How To Avoid The Crazies In Kink—A Practical Guide

How To Avoid The Crazies In Kink—A Practical Guide

In the past couple of days, I’ve had several people make similar remarks:

The women I have most often met in the lifestyle so far have psych disorders and diagnoses.

Dont you think those people need therapy? (sic – referring to people who enjoy BDSM without including sex in it)

All I’m looking for is a sane, single, dominant woman to do perverted things to me.

I find it fascinating that even those in the lifestyle themselves are making comments like this.

Because the crazy they are most often speaking of is behavioral, rather than clinical.

According to studies, BDSM practitioners are actually LESS likely to suffer from many mental disorders than the general populace.

BDSM Correlated With Better Mental Health, Says Study

Andreas Wismeijer, a psychologist at Nyenrode Business University in the Netherlands and the lead author on the study, told LiveScience that people involved in the BDSM community may have scored better on these surveys because they tend to be more aware of and communicative about their sexual desires, or because they have done some “hard psychological work” to accept and live with sexual needs that are beyond the scope of what is often considered socially acceptable to discuss in the mainstream.

So, good news! We’re not crazy—clinically. Or, at least, no more crazy than the rest of the world, and possibly a lot less.

That said, there is another angle to look at.

I’ve often noted that BDSM is, especially in newbie space, an island of misfit toys.

And that’s not meant in disparagement. After all, I’m here. And I love newbies. Meeting them, helping them learn to navigate their desires, fulfill their needs and accept themselves and others.


And that’s the key.

You see, in my highly questionable opinion mixed with experience and observation, BDSM and the kink community is found by people who have not yet found their psychological safe place, or Tribe.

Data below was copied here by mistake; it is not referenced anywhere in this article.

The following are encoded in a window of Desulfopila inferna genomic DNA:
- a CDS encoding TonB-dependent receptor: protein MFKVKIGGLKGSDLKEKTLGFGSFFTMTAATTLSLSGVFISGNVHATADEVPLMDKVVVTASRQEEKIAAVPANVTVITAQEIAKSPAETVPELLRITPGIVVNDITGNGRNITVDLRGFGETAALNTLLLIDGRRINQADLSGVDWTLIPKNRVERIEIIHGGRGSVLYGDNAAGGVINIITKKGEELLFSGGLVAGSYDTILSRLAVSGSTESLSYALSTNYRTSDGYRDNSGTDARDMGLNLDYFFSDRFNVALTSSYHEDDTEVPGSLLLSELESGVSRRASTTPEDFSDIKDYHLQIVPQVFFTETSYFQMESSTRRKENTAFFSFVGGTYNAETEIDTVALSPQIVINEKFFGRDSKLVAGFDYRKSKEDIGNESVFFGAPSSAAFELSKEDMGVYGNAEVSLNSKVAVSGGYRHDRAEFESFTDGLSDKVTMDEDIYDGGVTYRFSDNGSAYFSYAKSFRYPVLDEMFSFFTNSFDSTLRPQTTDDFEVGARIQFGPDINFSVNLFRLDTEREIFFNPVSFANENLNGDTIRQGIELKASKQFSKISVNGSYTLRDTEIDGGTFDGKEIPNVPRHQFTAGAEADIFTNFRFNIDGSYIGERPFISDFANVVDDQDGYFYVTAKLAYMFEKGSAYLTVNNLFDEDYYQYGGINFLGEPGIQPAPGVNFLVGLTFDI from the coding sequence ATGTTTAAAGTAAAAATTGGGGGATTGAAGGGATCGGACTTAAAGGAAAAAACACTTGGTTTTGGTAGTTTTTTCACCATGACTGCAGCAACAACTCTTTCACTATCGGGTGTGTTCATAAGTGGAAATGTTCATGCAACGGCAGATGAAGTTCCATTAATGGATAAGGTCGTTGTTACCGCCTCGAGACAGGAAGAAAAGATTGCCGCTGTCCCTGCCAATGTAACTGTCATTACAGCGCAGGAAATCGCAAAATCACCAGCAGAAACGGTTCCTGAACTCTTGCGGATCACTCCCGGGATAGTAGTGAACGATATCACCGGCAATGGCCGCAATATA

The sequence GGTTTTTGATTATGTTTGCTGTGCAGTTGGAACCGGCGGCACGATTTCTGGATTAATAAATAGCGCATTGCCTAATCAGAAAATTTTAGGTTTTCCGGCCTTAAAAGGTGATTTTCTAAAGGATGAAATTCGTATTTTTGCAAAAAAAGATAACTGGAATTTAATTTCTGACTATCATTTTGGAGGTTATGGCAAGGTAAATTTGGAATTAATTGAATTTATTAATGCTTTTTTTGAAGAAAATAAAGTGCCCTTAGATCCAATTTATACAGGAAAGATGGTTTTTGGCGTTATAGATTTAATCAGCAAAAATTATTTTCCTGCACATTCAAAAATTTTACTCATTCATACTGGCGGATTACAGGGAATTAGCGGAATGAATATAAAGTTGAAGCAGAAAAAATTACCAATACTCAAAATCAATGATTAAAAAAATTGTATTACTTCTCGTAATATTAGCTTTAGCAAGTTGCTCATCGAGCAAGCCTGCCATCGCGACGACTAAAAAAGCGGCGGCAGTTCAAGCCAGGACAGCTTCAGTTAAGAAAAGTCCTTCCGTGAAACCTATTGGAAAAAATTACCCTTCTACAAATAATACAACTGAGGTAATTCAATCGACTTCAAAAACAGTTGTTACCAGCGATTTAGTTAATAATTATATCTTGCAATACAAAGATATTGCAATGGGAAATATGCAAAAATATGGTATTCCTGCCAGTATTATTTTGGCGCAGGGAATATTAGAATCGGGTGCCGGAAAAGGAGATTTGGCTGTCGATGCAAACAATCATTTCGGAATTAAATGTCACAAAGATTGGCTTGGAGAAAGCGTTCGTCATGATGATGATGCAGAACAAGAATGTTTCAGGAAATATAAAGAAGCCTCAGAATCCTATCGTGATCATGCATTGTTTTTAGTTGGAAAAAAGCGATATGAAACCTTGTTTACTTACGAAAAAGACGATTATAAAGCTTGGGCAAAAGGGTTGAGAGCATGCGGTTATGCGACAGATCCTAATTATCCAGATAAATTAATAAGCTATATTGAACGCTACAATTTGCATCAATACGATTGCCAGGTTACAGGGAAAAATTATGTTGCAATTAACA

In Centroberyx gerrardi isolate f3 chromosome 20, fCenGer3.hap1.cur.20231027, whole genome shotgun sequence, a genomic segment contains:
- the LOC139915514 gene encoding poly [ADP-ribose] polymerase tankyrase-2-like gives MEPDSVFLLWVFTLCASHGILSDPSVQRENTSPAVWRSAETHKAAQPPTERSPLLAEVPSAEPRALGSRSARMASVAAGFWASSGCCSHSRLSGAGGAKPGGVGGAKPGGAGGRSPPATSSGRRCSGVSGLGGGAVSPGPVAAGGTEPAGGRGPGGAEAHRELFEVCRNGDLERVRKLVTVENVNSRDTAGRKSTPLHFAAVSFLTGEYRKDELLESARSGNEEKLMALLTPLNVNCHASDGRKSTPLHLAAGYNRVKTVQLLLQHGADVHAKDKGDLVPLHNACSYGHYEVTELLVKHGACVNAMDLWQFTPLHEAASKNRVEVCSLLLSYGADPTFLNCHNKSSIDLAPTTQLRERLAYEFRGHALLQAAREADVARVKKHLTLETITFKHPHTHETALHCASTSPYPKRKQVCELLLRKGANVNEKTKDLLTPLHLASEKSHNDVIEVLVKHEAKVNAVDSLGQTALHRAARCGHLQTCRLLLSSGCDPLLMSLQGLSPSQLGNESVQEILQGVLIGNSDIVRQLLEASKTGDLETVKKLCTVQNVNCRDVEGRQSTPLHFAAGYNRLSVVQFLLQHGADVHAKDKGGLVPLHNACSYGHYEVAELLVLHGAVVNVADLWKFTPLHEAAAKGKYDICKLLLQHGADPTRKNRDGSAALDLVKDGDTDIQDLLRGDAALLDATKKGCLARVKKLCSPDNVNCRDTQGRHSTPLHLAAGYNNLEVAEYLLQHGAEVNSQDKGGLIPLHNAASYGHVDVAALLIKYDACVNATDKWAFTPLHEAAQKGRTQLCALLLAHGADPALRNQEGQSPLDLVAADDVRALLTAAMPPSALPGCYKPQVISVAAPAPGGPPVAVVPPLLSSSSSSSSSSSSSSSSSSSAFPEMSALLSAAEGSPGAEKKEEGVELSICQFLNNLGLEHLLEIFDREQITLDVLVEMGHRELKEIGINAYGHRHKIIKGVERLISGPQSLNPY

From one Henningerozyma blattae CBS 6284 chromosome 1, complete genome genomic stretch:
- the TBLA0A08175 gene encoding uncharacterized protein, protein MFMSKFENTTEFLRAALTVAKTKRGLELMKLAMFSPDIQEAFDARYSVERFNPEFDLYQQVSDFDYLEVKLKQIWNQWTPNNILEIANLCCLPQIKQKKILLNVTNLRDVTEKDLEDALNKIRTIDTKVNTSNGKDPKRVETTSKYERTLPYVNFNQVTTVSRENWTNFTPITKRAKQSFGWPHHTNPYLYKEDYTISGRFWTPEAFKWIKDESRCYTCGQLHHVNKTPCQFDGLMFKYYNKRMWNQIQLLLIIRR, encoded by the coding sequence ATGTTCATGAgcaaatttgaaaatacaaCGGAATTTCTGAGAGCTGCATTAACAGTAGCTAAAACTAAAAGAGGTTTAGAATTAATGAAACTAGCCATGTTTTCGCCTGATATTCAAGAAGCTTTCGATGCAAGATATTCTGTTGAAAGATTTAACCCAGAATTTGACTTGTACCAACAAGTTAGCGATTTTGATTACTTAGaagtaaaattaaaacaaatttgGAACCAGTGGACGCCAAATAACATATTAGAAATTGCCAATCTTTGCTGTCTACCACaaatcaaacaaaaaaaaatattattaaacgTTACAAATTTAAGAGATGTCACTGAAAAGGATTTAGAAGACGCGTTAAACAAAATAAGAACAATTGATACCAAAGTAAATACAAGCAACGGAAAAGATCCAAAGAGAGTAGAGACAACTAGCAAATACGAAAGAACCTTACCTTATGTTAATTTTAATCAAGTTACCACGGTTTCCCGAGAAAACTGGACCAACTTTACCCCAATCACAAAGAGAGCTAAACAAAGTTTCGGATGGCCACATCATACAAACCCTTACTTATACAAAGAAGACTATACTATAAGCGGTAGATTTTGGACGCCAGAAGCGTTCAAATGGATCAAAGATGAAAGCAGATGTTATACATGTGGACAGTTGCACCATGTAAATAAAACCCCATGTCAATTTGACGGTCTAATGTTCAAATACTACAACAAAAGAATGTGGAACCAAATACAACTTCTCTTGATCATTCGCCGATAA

In other words, the people who may or may not have fit in in the junior high cafeteria (although blending skills are heightened in many deviants), but who never felt like they were truly themselves or understood.

So, they come to kink.

And those who stay find their home.

And yet, when they come in, they are often nervous, maybe even have social anxiety (never fully feeling like you fit in will do that to you), are quite probably geeky and socially awkward, maybe a bit terrified, AND they don’t know the social norms and lingo of this new life.

Add to this that they may also be JUST finding the place they might fit in after a lifetime (whether they are 19 or 57 doesn’t matter—never fitting in is hard at every age), and they want to do ALL THE THINGS!!!! NOW!!!!

Which is, really, kinda crazy.

And leads to crazy, adolescent, incautious behavior. Crazy, in layman’s terms.

Those that stay, and learn to accept themselves, and build their tribes, and settle down into their own friendships and loving relationships and kinks, and find they can accept others for exactly who THEY are as well, well, they aren’t really crazy anymore.

At least not in the ways I think people usually mean when they talk about crazy in the scene.

So, how do you avoid crazies in BDSM?

There is more than one way to de-fur a feline, as my roomie says, but here are some of the suggestions that have worked for me:

  • Treat people like adults, not like crazies. When you treat people like crazies, even sane people, you will often drive them bonkers. Don’t do it. Nothing is harmed by being respectful and considerate.
  • Do your part to educate, guide and protect newbies. Help them get through frenzy and find their tribe.
  • Don’t tolerate bad behavior. Mistakes are to be apologized for and moved past. Meanness is never excusable.
  • Find your Tribe. Take your time. Don’t spend time and relationships on people that don’t fit you. You not only have a good chance of driving them crazy, but of also allowing them to make you crazy. Wait for the right fit.
  • If someone you meet/love/play with/interact with has a diagnosed mental illness, then learn about it, learn to understand it, and you will probably find they are not as “crazy” as you might have thought.

And, finally:

Don’t BE the crazy. Many times, the people I get these sorts of comments from are the ones I see as having their own issues that they are projecting onto others.

If you meet an asshole in the morning, that’s bad luck, as they say. If you meet them all day, than you’re the asshole.

Same goes for crazy.

Please understand, I am not making light of mental disorders. Not at all. I am pointing out that we are all human, and we are all in this together, and having a diagnosed mental condition is not the same as “acting crazy,” which is what most people refer to when they talk about this.

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